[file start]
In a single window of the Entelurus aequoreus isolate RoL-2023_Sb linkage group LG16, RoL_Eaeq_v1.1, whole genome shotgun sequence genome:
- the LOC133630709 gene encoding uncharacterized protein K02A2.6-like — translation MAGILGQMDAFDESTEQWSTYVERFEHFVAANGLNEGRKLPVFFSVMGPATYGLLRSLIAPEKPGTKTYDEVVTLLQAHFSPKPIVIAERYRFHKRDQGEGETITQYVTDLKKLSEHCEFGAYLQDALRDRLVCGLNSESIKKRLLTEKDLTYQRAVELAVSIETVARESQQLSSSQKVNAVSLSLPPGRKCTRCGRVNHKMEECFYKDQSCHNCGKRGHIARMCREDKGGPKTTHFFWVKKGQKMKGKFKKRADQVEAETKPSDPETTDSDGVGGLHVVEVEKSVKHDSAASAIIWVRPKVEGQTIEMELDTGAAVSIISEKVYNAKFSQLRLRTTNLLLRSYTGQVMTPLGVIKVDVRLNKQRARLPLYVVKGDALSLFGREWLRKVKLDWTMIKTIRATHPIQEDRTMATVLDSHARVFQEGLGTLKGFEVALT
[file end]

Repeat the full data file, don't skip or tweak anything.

In a single window of the Entelurus aequoreus isolate RoL-2023_Sb linkage group LG16, RoL_Eaeq_v1.1, whole genome shotgun sequence genome:
- the LOC133630709 gene encoding uncharacterized protein K02A2.6-like — translation MAGILGQMDAFDESTEQWSTYVERFEHFVAANGLNEGRKLPVFFSVMGPATYGLLRSLIAPEKPGTKTYDEVVTLLQAHFSPKPIVIAERYRFHKRDQGEGETITQYVTDLKKLSEHCEFGAYLQDALRDRLVCGLNSESIKKRLLTEKDLTYQRAVELAVSIETVARESQQLSSSQKVNAVSLSLPPGRKCTRCGRVNHKMEECFYKDQSCHNCGKRGHIARMCREDKGGPKTTHFFWVKKGQKMKGKFKKRADQVEAETKPSDPETTDSDGVGGLHVVEVEKSVKHDSAASAIIWVRPKVEGQTIEMELDTGAAVSIISEKVYNAKFSQLRLRTTNLLLRSYTGQVMTPLGVIKVDVRLNKQRARLPLYVVKGDALSLFGREWLRKVKLDWTMIKTIRATHPIQEDRTMATVLDSHARVFQEGLGTLKGFEVALT